As someone who writes and creates content as a substantial part of my day to day responsibilities, I’m always keen to learn more about how to craft great long and short form pieces. I consider content to be the main focal point of any digital marketing campaign which means there’s a lot to be writing and creating so there’s a lot of importance and pressure for it to be executed to perfection. So, as part of the Content Marketing Show, I thoroughly enjoyed the Infectious Copywriting course run by Ellen de Vries of The Copy House. Take a read of my top 3 take-aways below.
The focus here was around the content strategy that leads to creating great pieces. One thing which stood out is how web content needs to be designed around addressing audiences needs before business needs and how sometimes content is just about human values. Your brand has to plug into the audience’s personalities.
Know your audience – a great reminder for any content marketer is that just because you find one type of content interesting, it doesn’t mean that everyone else will. I found that you really have to understand the mindset of your clients audience in order to write effective copy.
Audience – Create detailed personas
It can be easy to get caught up in trying to sell something to a brand’s target audience, but as consumers we don’t want to read overly promotional material; we want our needs addressed and our issues fulfilled. This means that you can’t just push products – there needs to be a supplement of how a product can improve your daily life. At SiteVisibility, we use tribes and the THEME methodology – where we work with the client to determine which audience segments are the most relevant to them. Creating personas really helps to figure out how to structure your content because you know specifically who you’ll be targeting, what their needs and wants are, and how your product or service can help them address an existing issue that they’ve got. That way, your content is more likely to be shared by your audience who believe it will help their peers in similar circumstances.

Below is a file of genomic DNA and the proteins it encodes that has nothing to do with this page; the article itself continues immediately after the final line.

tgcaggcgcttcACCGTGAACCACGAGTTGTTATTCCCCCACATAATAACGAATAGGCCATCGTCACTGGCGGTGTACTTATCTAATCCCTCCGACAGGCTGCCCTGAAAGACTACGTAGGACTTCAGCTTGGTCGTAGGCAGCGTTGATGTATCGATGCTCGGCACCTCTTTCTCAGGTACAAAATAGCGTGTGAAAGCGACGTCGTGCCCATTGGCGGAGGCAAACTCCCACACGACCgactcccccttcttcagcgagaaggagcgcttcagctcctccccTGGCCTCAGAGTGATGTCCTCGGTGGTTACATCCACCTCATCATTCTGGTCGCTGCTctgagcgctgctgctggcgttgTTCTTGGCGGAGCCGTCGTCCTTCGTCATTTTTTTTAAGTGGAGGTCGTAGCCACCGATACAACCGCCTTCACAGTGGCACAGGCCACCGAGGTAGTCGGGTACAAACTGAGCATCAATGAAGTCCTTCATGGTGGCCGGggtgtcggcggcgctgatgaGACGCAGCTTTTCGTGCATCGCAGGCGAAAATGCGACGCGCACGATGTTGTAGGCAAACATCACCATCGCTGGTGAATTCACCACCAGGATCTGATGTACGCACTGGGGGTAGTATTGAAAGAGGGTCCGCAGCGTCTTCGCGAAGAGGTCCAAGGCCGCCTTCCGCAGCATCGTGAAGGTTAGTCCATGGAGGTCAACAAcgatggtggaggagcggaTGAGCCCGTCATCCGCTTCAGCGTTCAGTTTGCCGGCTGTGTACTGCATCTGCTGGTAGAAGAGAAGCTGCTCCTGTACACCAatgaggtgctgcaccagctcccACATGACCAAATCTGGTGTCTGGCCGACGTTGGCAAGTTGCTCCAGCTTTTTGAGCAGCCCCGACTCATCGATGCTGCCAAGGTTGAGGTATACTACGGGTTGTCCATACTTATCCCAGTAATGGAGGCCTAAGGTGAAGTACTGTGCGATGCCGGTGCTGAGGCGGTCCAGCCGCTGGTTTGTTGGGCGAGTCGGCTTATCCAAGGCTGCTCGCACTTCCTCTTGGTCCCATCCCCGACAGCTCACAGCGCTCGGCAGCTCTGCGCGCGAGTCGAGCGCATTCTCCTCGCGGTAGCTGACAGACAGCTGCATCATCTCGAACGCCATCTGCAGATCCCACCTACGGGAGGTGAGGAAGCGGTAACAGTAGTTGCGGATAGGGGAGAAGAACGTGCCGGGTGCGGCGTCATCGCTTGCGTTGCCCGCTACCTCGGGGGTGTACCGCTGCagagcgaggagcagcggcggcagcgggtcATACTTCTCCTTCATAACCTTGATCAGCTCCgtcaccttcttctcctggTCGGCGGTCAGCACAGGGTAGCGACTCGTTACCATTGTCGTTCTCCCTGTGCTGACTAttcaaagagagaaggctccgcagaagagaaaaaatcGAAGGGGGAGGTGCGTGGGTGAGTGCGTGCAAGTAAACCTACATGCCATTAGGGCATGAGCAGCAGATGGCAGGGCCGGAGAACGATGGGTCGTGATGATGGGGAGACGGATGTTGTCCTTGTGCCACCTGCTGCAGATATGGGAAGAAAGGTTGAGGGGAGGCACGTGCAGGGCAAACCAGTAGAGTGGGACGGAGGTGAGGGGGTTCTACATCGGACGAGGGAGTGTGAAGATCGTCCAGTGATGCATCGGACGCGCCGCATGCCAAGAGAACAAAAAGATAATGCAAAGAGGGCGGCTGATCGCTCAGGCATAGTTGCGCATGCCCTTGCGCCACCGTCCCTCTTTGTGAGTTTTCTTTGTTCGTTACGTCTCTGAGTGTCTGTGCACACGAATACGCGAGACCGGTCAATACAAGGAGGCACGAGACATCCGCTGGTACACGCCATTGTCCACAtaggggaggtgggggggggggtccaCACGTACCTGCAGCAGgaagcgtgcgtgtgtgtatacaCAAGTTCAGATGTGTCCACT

Structure and Purpose – Be concise
Try FAB! – features, attributes and benefits. By this I mean, creating content according to which of these elements your audience is interested in. Features are the physical aspects of the product, how large it is, what it’s made of or how much it might weigh. Attributes are the brand, the quality, colour tone or personality of the product. The benefits are why you’d want to buy the product and how it can improve your daily life. It’s usually helpful to focus on one or two of these.
ROT analysis – which is Redundant, Outdated, Trivial. This is useful for an onsite audit but also when you’re planning to create new content. Why are you creating it? Is this information already readily available elsewhere? Is it up to date? Does it make sense for your audience and help them by educating or entertaining them?
Finally, make sure your sentences are concise, unnecessary words are avoided, the tone is active, and paragraphs are three sentences long.
Copywriting – Call to action
When writing any kind of content, you need a call to action. Every piece of web content should lead to another piece of content or show the audience an easy way to convert and purchase, and more importantly, make it simple for your readers to find the call to action.
Use a range of terminology and don’t fall into the trap of overusing buzzwords. Using a variety of words helps keep your audience interested, and of course, is helpful for SEO if that’s a consideration for you. You might even want to get your hands on a copy of an industry magazine and adopt some of the language that they use. Make sure you understand the words that are commonly used in the industry you’re writing about, otherwise your reader will know you’re not an expert.
Creating infectious copy is about creating content your audience wants to read because it’s accessible, enticing and above all directs the consumer to make a decision.